No Scrubs? Most Derm Patients Prefer their Docs in White Coats

May 31, 2016

Think you're dressing for success?

Think again especially if you are wearing anything other than a traditional white coat when you see patients.

The majority of patients prefer their dermatologists to be dressed in white coats, according to a new article published online in JAMA Dermatology. 

Robert S. Kirsner, MD, PhD, the Chair & Harvey Blank Professor in the Department of Dermatology & Cutaneous Surgery at the University of Miami Miller School of Medicine, and coauthors surveyed the attitudes of dermatology patients in three clinical and one university academic center in Miami. In all, 261 were surveyed and 255 participated and completed enough questions to be included in the results.

Participants were shown photographs of physicians wearing business attire (suits), professional attire (white coat), surgical attire (scrubs) and casual attire in three settings: wound care, surgical and medical dermatology. They were asked to indicate which physician they preferred in response to a series of questions.

Professional attire was preferred in 73 percent of responses and it was preferred across all three clinic settings, the study showed. Surgical attire was preferred in 19 percent of responses, business attire in 6 percent and casual attire in 2 percent, according to the results.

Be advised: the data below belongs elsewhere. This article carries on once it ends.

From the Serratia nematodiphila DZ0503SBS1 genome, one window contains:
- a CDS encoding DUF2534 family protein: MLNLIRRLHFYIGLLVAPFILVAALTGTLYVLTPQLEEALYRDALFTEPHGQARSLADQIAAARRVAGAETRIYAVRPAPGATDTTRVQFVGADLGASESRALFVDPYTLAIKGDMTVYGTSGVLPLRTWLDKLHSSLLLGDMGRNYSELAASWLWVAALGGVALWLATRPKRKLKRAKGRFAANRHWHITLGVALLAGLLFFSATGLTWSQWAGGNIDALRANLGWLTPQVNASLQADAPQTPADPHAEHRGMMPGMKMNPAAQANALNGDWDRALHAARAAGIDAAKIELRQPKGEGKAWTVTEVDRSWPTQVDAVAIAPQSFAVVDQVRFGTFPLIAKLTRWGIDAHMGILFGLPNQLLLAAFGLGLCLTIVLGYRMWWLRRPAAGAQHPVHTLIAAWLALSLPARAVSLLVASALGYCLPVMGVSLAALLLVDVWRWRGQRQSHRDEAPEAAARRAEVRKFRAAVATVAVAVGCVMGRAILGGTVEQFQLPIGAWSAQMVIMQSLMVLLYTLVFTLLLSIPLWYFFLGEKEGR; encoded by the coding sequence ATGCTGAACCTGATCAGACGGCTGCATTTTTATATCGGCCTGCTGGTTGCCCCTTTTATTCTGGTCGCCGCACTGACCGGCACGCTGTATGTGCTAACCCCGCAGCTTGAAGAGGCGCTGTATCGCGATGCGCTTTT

The researchers did not study aesthetic patient preferences. But “my guess is that patients might still prefer traditional white coat professional attire," Dr. Kirsner tells Dermwire.

No Scrubs?

Respondents even preferred the physician to wear professional attire when surgically removing a skin cancer, although a greater proportion of respondents did prefer surgical attire in this scenario compared with other ones.

Most respondents said they did not judge a doctor on their attire. Instead, they make decisions based on physician knowledge and skill. “It is possible that patients’ perceptions of their physicians’ knowledge and skill is influenced by the physicians’ appearance, and these perceptions may affect outcomes,” the study concludes.

Future research is needed to define regional, geographic, social and cultural perception of professional attire in other populations, the study authors write.

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